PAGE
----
Euro 2020 (and yes like Tokyo 2020, it is retaining its original name) will finally go ahead a year later than planned in the summer of 2021, but the big question is where? The original format, planned to coincide with the 60th anniversary of the Soviet Union winning the inaugural European Nations’ Cup in Paris in the summer of 1960, was a festival of football played in 12 countries spread across the continent from the Republic of Ireland to Azerbaijan.

However, with the fall out from the COVID 19 pandemic still wreaking havoc throughout the continent of Europe and beyond that grandiose plan seems destined to be revised and a single country given the task/honour of staging every group and every match.

UEFA are looking at all options, but as we stand England with its established infrastructure and hugely successful vaccine programme, seems the only real player in town.

It’s something that could really help England’s chances at the tournament, particularly if crowds are able to attend the games. Blighty has twice hosted an international tournament and each time it’s seen England have a deep run in the tournament, winning the 1966 World Cup and making it to the semi-final of Euro 96.

And the thing is that England are already tipped for success at the latest Euros, with gambling sites and online casinos making them the favourites ahead of kick off on the 11th June: 

  • Mr Green: England (9/2); Belgium (11/2); France (6/1)
  • 32Red: England (9/2); Belgium (11/2); France (6/1)
  • Bet365: England (5/1); Belgium (11/2); France (6/1)

Much can change between now and the final of Euro 2020. Players can gain and lose form, return to fitness and pick up injuries. All of these things (and more) are taken into account when determining the odds for the tournament. This is why we advise visiting the leading online casinos between now and the kick off if you want an up-to-date picture of England’s chances of winning Euro 2020.

Previous World Cups and Euros have shown that the hosts often improve upon pre-tournament expectations. England are already considered the favourites. This means they can’t improve on this but hosting Euro 2020 could give them an extra boost and enhance their chances of emerging victorious.

So, how would  England hosting Euro 2020 work? Sportsvibe has taken a look at the options and working on the assumption that the timings remain the same has come up with the following plan and related schedule:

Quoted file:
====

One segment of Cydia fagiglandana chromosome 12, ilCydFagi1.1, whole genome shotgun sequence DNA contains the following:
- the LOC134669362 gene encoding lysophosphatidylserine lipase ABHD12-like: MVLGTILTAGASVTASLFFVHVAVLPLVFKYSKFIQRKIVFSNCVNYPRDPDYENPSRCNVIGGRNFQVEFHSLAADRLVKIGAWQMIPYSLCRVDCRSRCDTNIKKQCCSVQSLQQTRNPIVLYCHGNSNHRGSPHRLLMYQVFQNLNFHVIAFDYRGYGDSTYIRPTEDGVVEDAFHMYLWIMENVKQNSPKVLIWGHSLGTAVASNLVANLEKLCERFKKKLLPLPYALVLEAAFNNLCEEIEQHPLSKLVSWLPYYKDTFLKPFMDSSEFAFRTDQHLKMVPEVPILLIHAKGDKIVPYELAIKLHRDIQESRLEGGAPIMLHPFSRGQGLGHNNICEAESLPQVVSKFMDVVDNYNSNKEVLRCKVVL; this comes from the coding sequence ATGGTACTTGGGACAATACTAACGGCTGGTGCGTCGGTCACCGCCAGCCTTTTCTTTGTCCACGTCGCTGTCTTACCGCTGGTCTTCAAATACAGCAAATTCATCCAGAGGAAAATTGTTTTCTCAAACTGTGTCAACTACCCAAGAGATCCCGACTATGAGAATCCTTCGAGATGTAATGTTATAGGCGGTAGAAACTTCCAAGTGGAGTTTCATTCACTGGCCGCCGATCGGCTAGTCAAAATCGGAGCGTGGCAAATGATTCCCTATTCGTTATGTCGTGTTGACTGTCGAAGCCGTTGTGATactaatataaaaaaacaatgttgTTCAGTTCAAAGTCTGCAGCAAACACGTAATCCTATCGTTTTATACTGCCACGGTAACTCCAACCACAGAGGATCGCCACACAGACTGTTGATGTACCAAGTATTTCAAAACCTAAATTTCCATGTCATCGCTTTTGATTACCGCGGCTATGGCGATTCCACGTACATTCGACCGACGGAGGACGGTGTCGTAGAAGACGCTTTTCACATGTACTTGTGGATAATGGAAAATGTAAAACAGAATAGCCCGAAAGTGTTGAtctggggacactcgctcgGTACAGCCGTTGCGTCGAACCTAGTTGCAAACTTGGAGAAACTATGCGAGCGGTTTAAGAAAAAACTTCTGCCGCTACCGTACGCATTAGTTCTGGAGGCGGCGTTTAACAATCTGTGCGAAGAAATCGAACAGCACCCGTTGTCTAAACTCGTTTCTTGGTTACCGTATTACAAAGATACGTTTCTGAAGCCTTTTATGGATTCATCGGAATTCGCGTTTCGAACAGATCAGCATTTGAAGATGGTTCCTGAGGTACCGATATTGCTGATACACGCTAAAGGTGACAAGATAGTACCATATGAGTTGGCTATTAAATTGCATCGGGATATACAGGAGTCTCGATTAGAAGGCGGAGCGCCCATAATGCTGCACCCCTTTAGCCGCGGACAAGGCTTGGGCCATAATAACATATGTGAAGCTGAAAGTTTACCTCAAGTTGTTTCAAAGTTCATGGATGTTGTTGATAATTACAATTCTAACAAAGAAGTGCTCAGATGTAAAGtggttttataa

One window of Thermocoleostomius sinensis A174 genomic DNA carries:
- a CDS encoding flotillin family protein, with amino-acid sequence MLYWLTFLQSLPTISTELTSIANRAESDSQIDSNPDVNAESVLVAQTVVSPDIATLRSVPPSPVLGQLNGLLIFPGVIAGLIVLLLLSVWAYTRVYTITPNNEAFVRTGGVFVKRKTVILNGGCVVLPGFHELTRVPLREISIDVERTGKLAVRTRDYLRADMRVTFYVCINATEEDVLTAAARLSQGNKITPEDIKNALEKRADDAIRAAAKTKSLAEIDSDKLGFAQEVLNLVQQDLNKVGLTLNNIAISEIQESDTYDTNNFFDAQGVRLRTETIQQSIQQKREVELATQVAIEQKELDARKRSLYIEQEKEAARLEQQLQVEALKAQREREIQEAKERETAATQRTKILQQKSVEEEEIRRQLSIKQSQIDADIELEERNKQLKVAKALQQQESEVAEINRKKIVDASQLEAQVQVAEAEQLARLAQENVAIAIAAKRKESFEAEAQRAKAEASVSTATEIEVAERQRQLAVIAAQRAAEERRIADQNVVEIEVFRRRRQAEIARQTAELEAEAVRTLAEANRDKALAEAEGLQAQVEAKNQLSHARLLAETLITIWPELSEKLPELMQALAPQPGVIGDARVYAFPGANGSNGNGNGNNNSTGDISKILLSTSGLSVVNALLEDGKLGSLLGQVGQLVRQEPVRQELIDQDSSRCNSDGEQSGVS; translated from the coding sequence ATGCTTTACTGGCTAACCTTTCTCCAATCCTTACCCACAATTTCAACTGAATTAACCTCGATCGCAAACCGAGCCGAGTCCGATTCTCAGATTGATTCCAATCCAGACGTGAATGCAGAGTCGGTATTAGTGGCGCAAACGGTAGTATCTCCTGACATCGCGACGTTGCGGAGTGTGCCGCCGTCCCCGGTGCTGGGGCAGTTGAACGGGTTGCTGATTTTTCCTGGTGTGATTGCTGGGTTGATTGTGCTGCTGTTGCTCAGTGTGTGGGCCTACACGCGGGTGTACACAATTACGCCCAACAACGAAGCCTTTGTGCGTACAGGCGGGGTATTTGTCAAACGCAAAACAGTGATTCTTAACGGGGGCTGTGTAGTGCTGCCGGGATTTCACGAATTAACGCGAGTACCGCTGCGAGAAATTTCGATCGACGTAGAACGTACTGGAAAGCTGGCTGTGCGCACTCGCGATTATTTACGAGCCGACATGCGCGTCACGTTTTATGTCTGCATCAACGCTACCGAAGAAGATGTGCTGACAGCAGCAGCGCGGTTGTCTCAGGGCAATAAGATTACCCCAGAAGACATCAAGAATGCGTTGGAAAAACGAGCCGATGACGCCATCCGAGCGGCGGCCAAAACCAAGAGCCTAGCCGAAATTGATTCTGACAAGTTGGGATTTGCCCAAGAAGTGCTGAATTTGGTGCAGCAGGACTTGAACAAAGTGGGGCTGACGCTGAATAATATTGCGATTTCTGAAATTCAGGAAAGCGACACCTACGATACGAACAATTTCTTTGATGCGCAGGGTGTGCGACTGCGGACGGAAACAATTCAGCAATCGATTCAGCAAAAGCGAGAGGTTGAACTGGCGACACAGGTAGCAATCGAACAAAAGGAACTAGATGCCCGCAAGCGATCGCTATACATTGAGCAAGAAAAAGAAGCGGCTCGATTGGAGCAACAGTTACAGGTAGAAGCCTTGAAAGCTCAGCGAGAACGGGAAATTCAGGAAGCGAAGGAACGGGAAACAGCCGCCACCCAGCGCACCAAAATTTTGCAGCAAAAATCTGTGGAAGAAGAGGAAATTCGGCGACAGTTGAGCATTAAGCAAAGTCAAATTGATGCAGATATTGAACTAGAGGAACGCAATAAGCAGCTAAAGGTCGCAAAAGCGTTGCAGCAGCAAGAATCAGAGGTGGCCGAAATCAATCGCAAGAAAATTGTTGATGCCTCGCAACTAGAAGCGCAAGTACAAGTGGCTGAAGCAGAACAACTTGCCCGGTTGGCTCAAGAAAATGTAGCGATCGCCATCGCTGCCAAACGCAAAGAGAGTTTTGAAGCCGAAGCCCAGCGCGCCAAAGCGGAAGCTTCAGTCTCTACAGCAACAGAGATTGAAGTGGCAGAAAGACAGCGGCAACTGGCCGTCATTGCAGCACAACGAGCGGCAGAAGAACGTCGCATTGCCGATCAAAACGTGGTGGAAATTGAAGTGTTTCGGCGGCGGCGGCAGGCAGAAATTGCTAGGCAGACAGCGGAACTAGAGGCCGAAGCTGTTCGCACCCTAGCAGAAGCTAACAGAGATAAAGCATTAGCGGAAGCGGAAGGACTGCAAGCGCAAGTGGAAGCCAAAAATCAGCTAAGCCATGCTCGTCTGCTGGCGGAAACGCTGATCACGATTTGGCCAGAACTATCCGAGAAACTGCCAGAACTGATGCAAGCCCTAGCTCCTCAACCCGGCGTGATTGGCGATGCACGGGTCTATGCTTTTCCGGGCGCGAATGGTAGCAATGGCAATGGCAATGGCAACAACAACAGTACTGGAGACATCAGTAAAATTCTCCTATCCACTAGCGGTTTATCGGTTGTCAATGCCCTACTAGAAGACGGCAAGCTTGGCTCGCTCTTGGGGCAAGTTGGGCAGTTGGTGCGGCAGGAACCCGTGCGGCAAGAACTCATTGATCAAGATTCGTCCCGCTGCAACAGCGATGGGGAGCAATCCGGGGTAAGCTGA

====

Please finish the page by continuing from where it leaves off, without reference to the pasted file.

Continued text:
Firstly the venues, with the first stadium of the pair designated as the ‘home’ venue:

  1. North East England: – St James Park, Newcastle and The Stadium of Light, Sunderland
  2. North West England: – Old Trafford, Manchester and Anfield, Liverpool
  3. Northern England: – Hillsborough and Bramall Lane, Sheffield
  4. The Midlands: – Villa Park and St Andrews, Birmingham
  5. London 1: – Wembley and The Emirates Stadium
  6. London 2: – The London Stadium and The Tottenham Stadium

Each group would be based in one of the six pairs of stadia with group matches following the same structure and schedule as under the current format. For example, if Group A was allocated to The Midlands, the games would run as follows (all KO time are BST):

11th June – Italy v Turkey, Villa Park: KO 2000

12th June – Wales v Switzerland, St Andrews: KO 1400

16th June – Turkey v Wales, St Andrews: KO 1700

16th June – Italy v Switzerland, Villa Park: KO 2000

20th June – Italy v Wales, Villa Park: KO 1700

20th June – Switzerland v Turkey: KO 1700

The actual matching of Groups and venues could be either drawn randomly or allocated by UEFA, but it would be extremely unlikely to see Group D (England and Scotland) taking place anywhere except London 1.

In order to maintain the levels of COVID protection demanded for players, officials and fans alike the Round of 16 and quarter final knockout stages would then be spread evenly across the 12 nominated stadia with the winner of each group playing at their ‘home’ venue in R16 and the Semi-Finals and Final remaining at Wembley as currently scheduled.

This may not be a perfect solution and fans of clubs such as Leeds United and Southampton may feel aggrieved at missing out on matches being played at their grounds, but we are not living in a perfect world and this is one way that a safe and successful tournament can be held this summer.